Places I'd forgotten about until I cleaned up my desk this afternoon:
Celebratory screening of Spinal Tap at Shakespeare Tavern on the 11/11/11 anniversary. Pair with their walk-through of Two Gentlemen of Lebowski for silliness.
Break up our Met season of Wagner's Ring with Glass's Satyagraha. This was one of the most moving productions I've ever seen. Satyagraha has been my favorite opera on score along. Seeing it, and with such and inventive set design and puppetry, was a dream. NYTimes review.
Started our ASO season with Beethoven, Elgar, Britten, and Dvorak. Orchestra left this season. Score!
Reddit comment linked to a video of the Crimson Jazz Trio playing "I Talk to the Wind". Not my favorite, but there are two CDs of them recording King Crimson covers in a classic piano/bass/drums jazz trio. Members include original KC drummer Ian Wallace, whose death ended the trio's recordings.
Recommended with the CJ3 recordings on Amazon is a recording by (Tony) Levin, (David) Torn, and (Alan) White of a more hardcore/experimental guitar/bass/drums style. Somewhat reminiscent of Elliott Sharp's recording Datacide. This was a more challenging listen. Octatonic scales and tone clusters and compound meters. Enjoyable and varied.Continue reading "Trios"
Not the most highly praised Murakami, but it appeared on my Amazon wish list and I'm not sure how (but I am sure that it's something I would've put on there after reading about it). 900+ pages, a very dry style, but (at ~400 in during the first week) I'm drawn to its magic realism. Comprised originally of three books when published in Japan, the story hops between two narrators as their discrete lives are revealed to be joined (spoiler! (as if you didn't see it coming)). As clumsy as some descriptions are, others are sublime. And that's part of what keeps me interested.Continue reading "1Q84, Haruki Murakami"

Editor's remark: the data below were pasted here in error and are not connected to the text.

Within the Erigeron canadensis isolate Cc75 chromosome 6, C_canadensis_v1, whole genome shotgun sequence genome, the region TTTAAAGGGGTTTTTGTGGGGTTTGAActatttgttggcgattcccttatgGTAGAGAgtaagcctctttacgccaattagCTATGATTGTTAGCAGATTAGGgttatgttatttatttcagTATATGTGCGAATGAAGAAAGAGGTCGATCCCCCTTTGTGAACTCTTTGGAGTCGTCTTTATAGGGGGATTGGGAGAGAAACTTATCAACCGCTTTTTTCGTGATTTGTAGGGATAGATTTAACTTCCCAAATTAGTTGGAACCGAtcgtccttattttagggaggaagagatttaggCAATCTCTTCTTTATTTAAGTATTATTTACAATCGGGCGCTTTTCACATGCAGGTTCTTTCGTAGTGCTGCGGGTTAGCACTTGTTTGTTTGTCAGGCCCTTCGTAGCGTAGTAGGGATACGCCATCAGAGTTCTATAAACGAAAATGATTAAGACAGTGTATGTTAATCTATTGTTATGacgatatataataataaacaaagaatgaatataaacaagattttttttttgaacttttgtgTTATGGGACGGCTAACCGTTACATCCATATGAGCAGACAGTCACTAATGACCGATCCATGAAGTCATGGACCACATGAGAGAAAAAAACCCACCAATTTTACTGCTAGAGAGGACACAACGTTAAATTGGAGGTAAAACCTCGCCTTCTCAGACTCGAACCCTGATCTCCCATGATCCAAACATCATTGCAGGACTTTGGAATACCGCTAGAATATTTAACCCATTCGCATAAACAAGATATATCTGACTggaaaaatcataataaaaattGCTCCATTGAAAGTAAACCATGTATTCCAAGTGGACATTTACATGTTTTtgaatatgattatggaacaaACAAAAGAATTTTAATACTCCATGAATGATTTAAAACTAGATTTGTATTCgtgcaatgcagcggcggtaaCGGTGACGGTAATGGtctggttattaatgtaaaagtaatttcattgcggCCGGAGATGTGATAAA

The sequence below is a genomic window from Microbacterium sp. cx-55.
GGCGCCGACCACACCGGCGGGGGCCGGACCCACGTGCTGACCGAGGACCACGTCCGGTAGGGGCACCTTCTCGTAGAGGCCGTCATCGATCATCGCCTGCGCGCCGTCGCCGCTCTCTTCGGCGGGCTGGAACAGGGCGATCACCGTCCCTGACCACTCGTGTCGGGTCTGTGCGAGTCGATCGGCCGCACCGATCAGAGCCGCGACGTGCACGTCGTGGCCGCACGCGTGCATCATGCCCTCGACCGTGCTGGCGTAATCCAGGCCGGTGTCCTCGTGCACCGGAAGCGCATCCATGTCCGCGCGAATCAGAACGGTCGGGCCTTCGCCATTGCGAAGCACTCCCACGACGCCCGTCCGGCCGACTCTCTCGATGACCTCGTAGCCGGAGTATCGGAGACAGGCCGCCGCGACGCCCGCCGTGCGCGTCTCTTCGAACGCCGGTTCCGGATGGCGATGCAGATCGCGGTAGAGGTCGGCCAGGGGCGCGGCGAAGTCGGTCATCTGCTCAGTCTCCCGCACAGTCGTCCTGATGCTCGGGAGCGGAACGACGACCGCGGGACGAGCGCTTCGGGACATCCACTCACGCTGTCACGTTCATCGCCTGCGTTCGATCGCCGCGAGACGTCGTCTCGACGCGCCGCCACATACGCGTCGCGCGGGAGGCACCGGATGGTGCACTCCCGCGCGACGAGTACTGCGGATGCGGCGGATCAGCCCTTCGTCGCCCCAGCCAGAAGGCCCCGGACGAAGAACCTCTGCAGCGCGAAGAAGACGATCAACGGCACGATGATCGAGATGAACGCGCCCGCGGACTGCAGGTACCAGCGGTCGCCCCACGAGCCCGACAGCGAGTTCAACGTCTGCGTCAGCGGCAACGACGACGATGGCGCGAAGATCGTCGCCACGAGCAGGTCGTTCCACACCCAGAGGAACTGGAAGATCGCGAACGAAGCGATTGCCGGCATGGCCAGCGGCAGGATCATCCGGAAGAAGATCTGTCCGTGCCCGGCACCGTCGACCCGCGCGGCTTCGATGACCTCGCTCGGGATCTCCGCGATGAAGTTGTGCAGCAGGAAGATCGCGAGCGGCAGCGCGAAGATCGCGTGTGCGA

New year and new ASO concerts. January was Beethoven's Emperor and Elgar's Symphony No. 1 and then two weeks later the Eroica and Britten's Violin Concerto. I was never a fan of the English composers, but both the Elgar with its clean Romanticism and the Britten with its mid-century tonalism were enjoyable. (ASO has really cleaned up their calendar! I'd always struggled to find notes on performances months after-the-fact. Their old calendar was barely usable, but the new layout is very nicely done.) Tomorrow night is more Beethoven but this time with a French and a Czech.
Then, on Jan 22nd, we went to a Music on the Hill (MotH) concert at the Northside Drive Baptist Church. Alexei Romanenko on Cello and Christine Yoshikawa on Piano played some moderns:
The pieces were programmed nicely with the meditative Part opening to a very, very fiery Schnittke (the whole reason I was there) and closing the first half with a syrupy few minutes of Faure. The two pieces in the second half--though I liked less--were two modern homages to the late Baroque. The Schnittke piece was, sadly, just a competent student work. MotH has some great Sunday recitals coming up too.
Monday we celebrated our 13th anniversary ("textiles"?!) at La Pietra Cucina. We were there years ago for Alicia's b-day, but they've since re-designed and we really enjoyed it. Fun fact: when you enter you're greeted by one of two signed Steinway wood-finished baby grands that the owner has.
This weekend is our 3rd annual (sortof) weekend in the mountains with friends.